"We have a child/adolescent unit that treats kids to age 17, and an adult unit for 18 and older, and we see young people in both age groups who come to the emergency room with florid symptoms of psychosis that appear to be associated with heavy use of marijuana," said Tom Strouse, medical director of UCLA's Resnick Neuropsychiatric Hospital. "Sometimes they have a known, preexisting illness, but many do not."
Marijuana, he said, can cause psychosis. For some, it will be fleeting. But for those with a genetic or biological risk for a chronic illness such as schizophrenia, Strouse said, "heavy marijuana use may hasten or intensify the manifestation, and lead to a worse course than if you never used marijuana at all."
Strouse's colleague, Mark De Antonio, director of Resnick's Inpatient Child and Adolescent Psychiatric Service, often sees young patients who are having what he called "a brief psychotic reaction" to pot.
"They are intoxicated, and may be hallucinating," De Antonio said. "They become anxious, and incredibly confused. It's not life-threatening. We don't see that many kids that require hospitalization just because they are stoned out of their minds."
Still, both De Antonio and Strouse, who has no problem with his cancer patients using marijuana for nerve pain, said they worry about the toll that pot takes on developing brains.
"It's clear that acute intoxication impairs learning and memory, and if you are stoned every day as a high school student, you will be less good as a student," said Strouse.
"The conservative, safe answer is that kids should avoid marijuana," said De Antonio. "The realistic answer is probably that intermittent use of marijuana — and I mean intermittent, like monthly — is not going to be harmful. But if you 'wake and bake' — use it when you wake up and all day till you go to sleep — I don't think good things come from that."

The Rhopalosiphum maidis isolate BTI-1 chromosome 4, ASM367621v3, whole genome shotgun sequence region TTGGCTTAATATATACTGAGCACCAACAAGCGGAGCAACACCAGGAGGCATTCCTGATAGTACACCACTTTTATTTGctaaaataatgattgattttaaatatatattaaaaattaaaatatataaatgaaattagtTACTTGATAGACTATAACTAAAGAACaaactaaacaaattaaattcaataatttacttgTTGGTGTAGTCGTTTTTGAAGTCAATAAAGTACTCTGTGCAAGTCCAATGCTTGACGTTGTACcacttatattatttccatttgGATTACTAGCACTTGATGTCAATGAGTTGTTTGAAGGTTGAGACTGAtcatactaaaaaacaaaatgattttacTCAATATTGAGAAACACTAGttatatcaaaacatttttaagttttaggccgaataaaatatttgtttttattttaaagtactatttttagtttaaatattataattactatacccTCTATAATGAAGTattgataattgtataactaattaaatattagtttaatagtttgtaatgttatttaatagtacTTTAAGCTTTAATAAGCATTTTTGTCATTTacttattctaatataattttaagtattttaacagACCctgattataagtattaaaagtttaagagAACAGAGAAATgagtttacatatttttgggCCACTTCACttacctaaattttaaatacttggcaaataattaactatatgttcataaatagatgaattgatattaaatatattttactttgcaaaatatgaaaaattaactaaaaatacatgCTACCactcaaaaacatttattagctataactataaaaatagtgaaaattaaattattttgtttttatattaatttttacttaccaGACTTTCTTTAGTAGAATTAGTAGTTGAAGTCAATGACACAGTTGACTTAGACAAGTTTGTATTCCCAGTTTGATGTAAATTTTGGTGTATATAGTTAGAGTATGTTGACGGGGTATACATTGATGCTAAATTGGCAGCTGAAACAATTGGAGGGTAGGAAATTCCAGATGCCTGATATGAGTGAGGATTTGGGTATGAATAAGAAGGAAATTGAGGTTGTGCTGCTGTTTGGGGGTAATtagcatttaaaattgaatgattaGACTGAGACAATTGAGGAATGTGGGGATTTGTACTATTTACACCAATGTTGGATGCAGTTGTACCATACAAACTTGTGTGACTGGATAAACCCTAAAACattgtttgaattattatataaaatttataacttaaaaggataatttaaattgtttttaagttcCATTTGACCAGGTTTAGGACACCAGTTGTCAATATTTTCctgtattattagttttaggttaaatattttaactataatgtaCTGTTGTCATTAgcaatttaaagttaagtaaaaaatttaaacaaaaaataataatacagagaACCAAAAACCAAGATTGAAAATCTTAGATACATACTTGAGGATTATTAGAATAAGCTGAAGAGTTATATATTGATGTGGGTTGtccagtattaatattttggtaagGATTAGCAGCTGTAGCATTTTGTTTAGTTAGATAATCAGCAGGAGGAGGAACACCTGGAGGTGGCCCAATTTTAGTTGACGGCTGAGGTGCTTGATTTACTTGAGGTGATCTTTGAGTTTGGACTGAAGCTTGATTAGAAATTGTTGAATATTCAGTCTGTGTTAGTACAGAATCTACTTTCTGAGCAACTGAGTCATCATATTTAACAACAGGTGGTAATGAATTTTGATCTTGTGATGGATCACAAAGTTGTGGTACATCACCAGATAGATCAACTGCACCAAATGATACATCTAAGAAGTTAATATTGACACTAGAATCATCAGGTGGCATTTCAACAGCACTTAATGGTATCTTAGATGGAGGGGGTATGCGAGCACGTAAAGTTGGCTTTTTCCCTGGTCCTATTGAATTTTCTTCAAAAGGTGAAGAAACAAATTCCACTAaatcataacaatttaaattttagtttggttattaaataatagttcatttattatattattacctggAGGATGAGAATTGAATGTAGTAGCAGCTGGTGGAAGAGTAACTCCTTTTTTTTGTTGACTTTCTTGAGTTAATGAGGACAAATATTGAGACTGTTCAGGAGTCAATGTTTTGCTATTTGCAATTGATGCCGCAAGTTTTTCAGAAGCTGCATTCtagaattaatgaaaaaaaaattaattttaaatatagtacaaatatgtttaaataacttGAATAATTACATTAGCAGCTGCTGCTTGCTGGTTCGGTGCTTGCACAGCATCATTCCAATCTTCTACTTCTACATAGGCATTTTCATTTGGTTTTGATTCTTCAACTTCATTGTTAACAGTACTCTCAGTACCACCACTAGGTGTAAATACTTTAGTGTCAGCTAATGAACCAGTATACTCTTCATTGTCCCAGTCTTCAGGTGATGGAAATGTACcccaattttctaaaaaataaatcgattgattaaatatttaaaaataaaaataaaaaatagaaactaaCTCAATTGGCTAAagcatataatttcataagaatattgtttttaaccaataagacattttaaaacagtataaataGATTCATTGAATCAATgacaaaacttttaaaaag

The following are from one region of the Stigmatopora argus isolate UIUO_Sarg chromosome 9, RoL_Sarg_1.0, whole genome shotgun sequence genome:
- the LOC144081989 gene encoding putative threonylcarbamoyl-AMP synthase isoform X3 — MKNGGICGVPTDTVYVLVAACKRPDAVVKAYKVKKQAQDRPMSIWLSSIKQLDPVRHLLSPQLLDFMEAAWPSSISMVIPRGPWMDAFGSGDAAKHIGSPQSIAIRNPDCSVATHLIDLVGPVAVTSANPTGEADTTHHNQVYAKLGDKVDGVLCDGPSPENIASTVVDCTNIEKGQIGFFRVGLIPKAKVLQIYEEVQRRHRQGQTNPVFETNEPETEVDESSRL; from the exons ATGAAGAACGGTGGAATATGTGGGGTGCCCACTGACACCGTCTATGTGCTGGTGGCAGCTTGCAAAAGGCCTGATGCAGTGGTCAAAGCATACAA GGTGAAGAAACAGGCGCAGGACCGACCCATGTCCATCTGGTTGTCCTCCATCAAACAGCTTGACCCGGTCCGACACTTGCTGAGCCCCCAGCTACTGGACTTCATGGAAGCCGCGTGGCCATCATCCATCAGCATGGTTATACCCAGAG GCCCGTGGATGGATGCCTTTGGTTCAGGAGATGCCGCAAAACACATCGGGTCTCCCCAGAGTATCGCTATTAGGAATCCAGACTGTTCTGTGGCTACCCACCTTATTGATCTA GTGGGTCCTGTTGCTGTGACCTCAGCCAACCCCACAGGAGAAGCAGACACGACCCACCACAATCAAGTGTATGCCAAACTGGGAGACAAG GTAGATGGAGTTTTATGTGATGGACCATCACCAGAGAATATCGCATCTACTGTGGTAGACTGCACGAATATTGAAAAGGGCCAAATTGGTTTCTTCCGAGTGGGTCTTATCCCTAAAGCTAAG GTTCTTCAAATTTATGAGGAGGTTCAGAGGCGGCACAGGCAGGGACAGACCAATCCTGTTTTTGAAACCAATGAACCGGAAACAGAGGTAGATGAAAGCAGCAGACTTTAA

After his psychotic break, Fuentes ended up hospitalized for nearly two weeks.
Before that, he said, he'd been smoking pot constantly and drinking as much as a whole pot of coffee a day. He had also experimented with salvia, a psychoactive plant, and magic mushrooms.
There had been warning signs; for a couple of months, he said, he'd been having what he described as "pre-psychotic symptoms," which included delusions, manic behavior and disassociation. He was diagnosed with schizoaffective disorder, and he has been slowly tapering off mood-stabilizing medication.
Now sober for about two years, he's decided to talk about his experience, to destigmatize mental illness but also to help others understand the role that psychoactive drugs may have played in his deterioration.
He does not entirely blame cannabis for his psychosis. But, he said, "pot definitely played a part."
As we face the possibility of plunging headlong into the brave new world of recreational marijuana, we have to be certain that the barriers to teen and adolescent use will be high, no pun intended.
In the next few weeks, I'll be taking a close look at how the Adult Use of Marijuana Act proposes — paradoxically — to make it harder for kids to get their hands on pot, while making it easier for everyone else.